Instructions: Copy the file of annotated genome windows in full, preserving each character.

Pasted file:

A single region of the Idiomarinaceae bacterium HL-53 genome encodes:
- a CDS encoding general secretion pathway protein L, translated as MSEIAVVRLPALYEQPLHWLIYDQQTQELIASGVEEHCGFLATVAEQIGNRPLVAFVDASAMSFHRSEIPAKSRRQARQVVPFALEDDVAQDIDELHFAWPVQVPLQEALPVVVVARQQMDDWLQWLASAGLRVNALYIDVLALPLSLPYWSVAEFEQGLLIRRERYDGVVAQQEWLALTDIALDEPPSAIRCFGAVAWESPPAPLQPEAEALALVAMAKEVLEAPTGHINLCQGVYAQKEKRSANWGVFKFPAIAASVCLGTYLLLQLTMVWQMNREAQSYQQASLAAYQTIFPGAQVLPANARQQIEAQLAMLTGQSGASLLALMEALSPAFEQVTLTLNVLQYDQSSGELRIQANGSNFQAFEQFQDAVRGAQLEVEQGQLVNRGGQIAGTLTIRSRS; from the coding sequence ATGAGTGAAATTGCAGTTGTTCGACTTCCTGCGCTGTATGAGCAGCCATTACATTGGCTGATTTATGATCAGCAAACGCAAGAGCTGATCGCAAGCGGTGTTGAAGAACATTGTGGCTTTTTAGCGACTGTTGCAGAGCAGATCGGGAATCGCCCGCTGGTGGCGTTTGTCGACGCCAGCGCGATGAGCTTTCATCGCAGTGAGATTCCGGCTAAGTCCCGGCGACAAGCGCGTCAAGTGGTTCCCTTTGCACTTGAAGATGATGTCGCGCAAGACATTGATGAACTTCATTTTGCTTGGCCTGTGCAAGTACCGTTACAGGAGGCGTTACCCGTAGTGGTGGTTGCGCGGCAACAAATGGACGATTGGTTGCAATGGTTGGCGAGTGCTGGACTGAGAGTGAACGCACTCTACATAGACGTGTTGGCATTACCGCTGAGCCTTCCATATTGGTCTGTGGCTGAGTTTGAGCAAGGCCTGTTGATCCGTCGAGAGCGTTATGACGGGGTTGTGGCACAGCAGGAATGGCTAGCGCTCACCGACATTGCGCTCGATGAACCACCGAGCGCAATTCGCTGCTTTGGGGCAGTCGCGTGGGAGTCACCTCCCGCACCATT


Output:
A single region of the Idiomarinaceae bacterium HL-53 genome encodes:
- a CDS encoding general secretion pathway protein L, translated as MSEIAVVRLPALYEQPLHWLIYDQQTQELIASGVEEHCGFLATVAEQIGNRPLVAFVDASAMSFHRSEIPAKSRRQARQVVPFALEDDVAQDIDELHFAWPVQVPLQEALPVVVVARQQMDDWLQWLASAGLRVNALYIDVLALPLSLPYWSVAEFEQGLLIRRERYDGVVAQQEWLALTDIALDEPPSAIRCFGAVAWESPPAPLQPEAEALALVAMAKEVLEAPTGHINLCQGVYAQKEKRSANWGVFKFPAIAASVCLGTYLLLQLTMVWQMNREAQSYQQASLAAYQTIFPGAQVLPANARQQIEAQLAMLTGQSGASLLALMEALSPAFEQVTLTLNVLQYDQSSGELRIQANGSNFQAFEQFQDAVRGAQLEVEQGQLVNRGGQIAGTLTIRSRS; from the coding sequence ATGAGTGAAATTGCAGTTGTTCGACTTCCTGCGCTGTATGAGCAGCCATTACATTGGCTGATTTATGATCAGCAAACGCAAGAGCTGATCGCAAGCGGTGTTGAAGAACATTGTGGCTTTTTAGCGACTGTTGCAGAGCAGATCGGGAATCGCCCGCTGGTGGCGTTTGTCGACGCCAGCGCGATGAGCTTTCATCGCAGTGAGATTCCGGCTAAGTCCCGGCGACAAGCGCGTCAAGTGGTTCCCTTTGCACTTGAAGATGATGTCGCGCAAGACATTGATGAACTTCATTTTGCTTGGCCTGTGCAAGTACCGTTACAGGAGGCGTTACCCGTAGTGGTGGTTGCGCGGCAACAAATGGACGATTGGTTGCAATGGTTGGCGAGTGCTGGACTGAGAGTGAACGCACTCTACATAGACGTGTTGGCATTACCGCTGAGCCTTCCATATTGGTCTGTGGCTGAGTTTGAGCAAGGCCTGTTGATCCGTCGAGAGCGTTATGACGGGGTTGTGGCACAGCAGGAATGGCTAGCGCTCACCGACATTGCGCTCGATGAACCACCGAGCGCAATTCGCTGCTTTGGGGCAGTCGCGTGGGAGTCACCTCCCGCACCATT